II.C. of squares of the distances in the b direction (error only in
the observation vector). TLS minimises the sum of
squares in the direction orthogonal to the line (for this
reason TLS is also called orthogonal regression) while

1821
DLS minimises the sum of squares in the A direction
(errors only in the data matrix).
vJ(k)=e Ax_T v (k1) +
In particular it must be expected that, in absence of noise, + [eAXTS -I]A B i, (k -) (3)
the results obtained with TLS are equal to those obtained where k is the current sampling time and where the
with OLS; however in presence of increasing noise the symbol A stands for estimated value.
performance of TLS remains higher than that of OLS, A T
because TLS is less sensitive to noise. e X s
is generally computed by truncating its power
For these reasons the TLS algorithm is particularly series expansion at the n-th term, i.e.
suitable for estimation processes in which data are
=+ x TS + A x T2S + A x nT
2
AxTsAA
n
affected by noise or modelling errors; this is certainly the e (4)
case of speed estimation, where the estimated rotor flux, 1! 2! n!
present in A, is affected both by modelling errors and In the MRAS observer proposed here, the adaptive model
noise. Therefore, a TLS technique should be used instead is based on an enhanced ADALINE neural network based
of the Ordinary Least-Squares (OLS) technique. The TLS on a modified Euler discretization method, which avoids
EXIN neuron is the only neural network capable to solve the instability problems due to simple Euler
a TLS problems recursively on-line. The MCA EXIN + discretization.
(Minor Component Analysis) neuron is a further Moreover, like [6], the adaptive model has been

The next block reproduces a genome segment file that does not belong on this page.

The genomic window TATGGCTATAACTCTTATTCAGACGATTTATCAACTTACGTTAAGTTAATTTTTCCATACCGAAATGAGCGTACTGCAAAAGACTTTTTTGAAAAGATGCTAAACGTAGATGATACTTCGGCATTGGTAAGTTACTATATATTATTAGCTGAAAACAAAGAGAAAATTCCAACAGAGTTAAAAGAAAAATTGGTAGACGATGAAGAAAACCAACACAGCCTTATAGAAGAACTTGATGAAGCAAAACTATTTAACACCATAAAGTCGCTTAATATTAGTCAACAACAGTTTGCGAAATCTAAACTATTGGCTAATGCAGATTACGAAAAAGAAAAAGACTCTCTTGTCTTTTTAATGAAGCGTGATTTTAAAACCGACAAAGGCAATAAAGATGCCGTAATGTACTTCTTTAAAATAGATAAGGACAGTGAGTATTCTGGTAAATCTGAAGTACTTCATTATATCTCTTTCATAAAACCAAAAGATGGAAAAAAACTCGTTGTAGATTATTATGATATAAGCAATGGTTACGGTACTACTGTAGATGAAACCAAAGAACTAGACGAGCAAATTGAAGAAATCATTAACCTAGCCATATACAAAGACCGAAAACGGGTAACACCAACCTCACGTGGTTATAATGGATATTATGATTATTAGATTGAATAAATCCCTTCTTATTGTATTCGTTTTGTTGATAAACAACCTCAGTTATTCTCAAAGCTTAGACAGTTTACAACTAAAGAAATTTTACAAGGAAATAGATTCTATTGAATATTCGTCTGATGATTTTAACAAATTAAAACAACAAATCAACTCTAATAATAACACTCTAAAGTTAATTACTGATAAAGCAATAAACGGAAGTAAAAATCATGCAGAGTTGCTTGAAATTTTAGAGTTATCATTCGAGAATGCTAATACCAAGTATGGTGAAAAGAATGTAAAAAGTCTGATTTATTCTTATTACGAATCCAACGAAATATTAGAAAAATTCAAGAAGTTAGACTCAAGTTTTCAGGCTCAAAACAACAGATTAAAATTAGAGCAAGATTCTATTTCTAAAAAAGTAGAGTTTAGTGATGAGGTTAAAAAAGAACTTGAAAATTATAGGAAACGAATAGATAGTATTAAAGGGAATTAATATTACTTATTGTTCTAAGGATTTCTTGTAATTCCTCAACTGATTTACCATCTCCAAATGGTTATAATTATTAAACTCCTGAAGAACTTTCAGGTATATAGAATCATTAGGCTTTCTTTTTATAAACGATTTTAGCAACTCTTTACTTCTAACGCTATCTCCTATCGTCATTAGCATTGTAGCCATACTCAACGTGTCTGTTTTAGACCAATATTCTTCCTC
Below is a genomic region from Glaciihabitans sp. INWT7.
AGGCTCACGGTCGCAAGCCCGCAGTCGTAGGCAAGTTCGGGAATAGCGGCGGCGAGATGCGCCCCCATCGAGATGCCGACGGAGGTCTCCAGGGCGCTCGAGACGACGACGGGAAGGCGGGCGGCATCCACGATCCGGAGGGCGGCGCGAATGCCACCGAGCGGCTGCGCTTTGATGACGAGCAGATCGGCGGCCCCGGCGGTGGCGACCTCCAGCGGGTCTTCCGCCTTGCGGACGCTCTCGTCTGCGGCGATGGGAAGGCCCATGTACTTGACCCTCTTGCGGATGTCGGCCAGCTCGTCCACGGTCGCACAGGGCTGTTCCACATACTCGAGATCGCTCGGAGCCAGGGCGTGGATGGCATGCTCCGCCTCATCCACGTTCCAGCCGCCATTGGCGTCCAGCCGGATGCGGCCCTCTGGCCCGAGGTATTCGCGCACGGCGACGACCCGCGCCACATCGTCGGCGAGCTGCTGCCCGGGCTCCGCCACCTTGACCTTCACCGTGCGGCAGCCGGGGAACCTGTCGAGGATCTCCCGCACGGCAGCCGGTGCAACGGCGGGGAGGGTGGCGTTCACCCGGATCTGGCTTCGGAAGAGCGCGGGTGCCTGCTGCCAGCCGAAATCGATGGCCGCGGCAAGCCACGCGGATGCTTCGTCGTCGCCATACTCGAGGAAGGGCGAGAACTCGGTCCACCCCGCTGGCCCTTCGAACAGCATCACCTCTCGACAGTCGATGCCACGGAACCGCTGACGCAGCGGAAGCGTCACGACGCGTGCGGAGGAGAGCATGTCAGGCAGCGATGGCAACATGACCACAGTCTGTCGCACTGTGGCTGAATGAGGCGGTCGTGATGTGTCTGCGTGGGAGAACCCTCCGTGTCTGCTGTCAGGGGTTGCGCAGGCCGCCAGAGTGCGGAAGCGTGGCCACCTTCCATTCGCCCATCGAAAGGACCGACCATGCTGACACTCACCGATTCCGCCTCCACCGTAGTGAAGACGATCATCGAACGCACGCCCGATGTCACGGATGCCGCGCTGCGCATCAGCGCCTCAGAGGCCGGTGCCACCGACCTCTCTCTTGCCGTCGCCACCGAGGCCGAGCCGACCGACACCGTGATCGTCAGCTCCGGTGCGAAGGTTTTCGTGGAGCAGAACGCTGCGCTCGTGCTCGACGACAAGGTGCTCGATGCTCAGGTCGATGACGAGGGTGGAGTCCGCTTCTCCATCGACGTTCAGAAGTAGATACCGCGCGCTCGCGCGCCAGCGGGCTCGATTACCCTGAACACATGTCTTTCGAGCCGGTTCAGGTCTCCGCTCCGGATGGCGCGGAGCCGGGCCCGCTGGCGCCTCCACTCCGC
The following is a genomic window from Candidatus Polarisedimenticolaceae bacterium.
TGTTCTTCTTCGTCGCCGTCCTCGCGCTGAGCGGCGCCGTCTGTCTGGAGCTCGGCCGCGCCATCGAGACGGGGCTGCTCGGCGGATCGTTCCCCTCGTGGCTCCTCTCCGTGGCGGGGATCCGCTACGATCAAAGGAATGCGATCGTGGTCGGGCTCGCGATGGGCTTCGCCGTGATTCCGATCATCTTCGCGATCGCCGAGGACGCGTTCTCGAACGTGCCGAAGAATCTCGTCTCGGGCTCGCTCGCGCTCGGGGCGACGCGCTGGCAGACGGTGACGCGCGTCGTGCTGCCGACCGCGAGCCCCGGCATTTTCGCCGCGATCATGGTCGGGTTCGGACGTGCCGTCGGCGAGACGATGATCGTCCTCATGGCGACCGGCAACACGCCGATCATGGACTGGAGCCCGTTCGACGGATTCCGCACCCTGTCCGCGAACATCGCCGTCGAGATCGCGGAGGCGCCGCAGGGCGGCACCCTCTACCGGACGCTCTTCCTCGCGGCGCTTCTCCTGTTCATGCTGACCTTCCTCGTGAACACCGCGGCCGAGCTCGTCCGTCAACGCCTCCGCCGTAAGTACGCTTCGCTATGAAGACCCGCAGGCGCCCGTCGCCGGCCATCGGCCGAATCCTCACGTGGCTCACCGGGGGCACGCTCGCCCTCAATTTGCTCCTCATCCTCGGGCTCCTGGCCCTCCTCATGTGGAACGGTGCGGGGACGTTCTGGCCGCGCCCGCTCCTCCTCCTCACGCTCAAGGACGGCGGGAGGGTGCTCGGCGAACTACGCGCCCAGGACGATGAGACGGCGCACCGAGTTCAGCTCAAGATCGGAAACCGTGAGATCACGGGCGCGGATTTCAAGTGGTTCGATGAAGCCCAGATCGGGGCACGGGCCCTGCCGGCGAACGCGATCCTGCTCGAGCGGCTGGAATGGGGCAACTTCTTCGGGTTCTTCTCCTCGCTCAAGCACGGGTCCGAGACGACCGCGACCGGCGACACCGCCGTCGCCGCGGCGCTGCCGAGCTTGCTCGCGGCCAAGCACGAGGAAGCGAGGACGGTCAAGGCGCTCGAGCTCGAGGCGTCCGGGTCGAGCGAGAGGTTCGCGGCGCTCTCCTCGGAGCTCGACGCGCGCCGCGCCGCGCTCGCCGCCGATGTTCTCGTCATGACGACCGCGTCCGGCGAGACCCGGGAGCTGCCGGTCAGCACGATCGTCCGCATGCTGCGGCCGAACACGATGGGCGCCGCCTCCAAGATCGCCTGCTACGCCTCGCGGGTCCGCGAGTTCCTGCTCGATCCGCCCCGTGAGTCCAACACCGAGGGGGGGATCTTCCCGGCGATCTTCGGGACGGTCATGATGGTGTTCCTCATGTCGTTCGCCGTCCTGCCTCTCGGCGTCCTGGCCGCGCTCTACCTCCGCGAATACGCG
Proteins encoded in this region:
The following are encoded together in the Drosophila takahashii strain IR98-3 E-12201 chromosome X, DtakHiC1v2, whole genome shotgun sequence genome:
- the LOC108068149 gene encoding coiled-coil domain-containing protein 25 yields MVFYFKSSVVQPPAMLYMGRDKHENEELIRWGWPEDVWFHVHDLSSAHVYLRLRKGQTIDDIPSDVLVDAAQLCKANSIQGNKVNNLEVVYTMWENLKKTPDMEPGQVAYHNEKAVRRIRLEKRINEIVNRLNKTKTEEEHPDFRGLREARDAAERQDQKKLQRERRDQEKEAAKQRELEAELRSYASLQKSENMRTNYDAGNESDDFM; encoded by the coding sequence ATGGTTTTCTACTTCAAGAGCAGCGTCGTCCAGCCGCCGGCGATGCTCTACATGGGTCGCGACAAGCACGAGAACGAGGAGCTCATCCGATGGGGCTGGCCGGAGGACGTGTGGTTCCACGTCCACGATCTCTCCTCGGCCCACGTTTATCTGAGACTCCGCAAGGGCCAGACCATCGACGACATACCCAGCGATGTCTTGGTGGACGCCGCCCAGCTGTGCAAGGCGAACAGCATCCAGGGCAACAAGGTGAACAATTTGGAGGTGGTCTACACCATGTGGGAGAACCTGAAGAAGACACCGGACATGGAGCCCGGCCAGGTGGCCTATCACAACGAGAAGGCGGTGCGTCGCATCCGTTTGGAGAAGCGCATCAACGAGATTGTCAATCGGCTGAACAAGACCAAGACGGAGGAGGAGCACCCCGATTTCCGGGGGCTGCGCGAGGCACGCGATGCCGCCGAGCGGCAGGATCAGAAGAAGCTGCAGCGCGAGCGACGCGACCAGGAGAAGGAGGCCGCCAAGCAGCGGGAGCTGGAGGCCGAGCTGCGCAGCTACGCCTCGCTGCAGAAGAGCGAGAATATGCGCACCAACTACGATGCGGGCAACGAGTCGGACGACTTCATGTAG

improvement of the TLS EXIN neuron, in which a employed in "prediction mode", that is the flux
parameterized formulation (Generalized TLS, GeTLS components estimated by the reference model are used as
EXIN) of the error function is defined on the basis of a inputs in the adaptive model, thus avoiding any feedback.
The employment of the adaptive model in prediction
parameter ;: ; is equal to 0 for OLS, 0. 5 for TLS and I mode leads to a quicker convergence of the algorithm, a
for DLS. The TLS EXIN problem can also been solved higher bandwidth of the speed control loop, a better
by scheduling the value of the parameter ; in GeTLS behaviour at zero speed, lower speed estimation errors
EXIN, e.g. it can vary linearly from 0 to 0.5 and then both in transient and steady-state conditions and a stable
remains constant. This scheduling improves the transient, behaviour of the estimator, in particular in the field-
the speed and the accuracy of the iterative technique. [25] weakening region. This is not the case when the flux
shows that a TLS problem corresponds to a minor estimated by the adaptive model is fedback as an input.
component analysis (MCA) problem and is equivalent to Unlike [6] the Modified Euler Integration has been
a particular DLS problem. For all the details on the MCA employed in (3) because it takes into consideration also
EXIN + algorithm and its features see [25]-[28]. the values of the variables in the two previous time steps
[7] thus yielding the following discrete time equations:
B. MCA EXIN + MRAS Observer
1) Structure ofthe Observer Yrd(kA-1)-KA
(k) = w1n 2 @rq (k-)+ W3 isD (k-1)
In the MRAS speed observation scheme proposed here + W4n YJrd(k-2)+w rq(k-2)-W6 isD (k-2)
the reference model is based on the well known voltage {q(k) = Wi@W (k-1)+ W@ (k-1)+W3 isQ(k-1)
model of the induction motor [2], while the adaptive + W4n YKrq(k-2)-W5n fdq(k-2)-W6n isQ(k-2)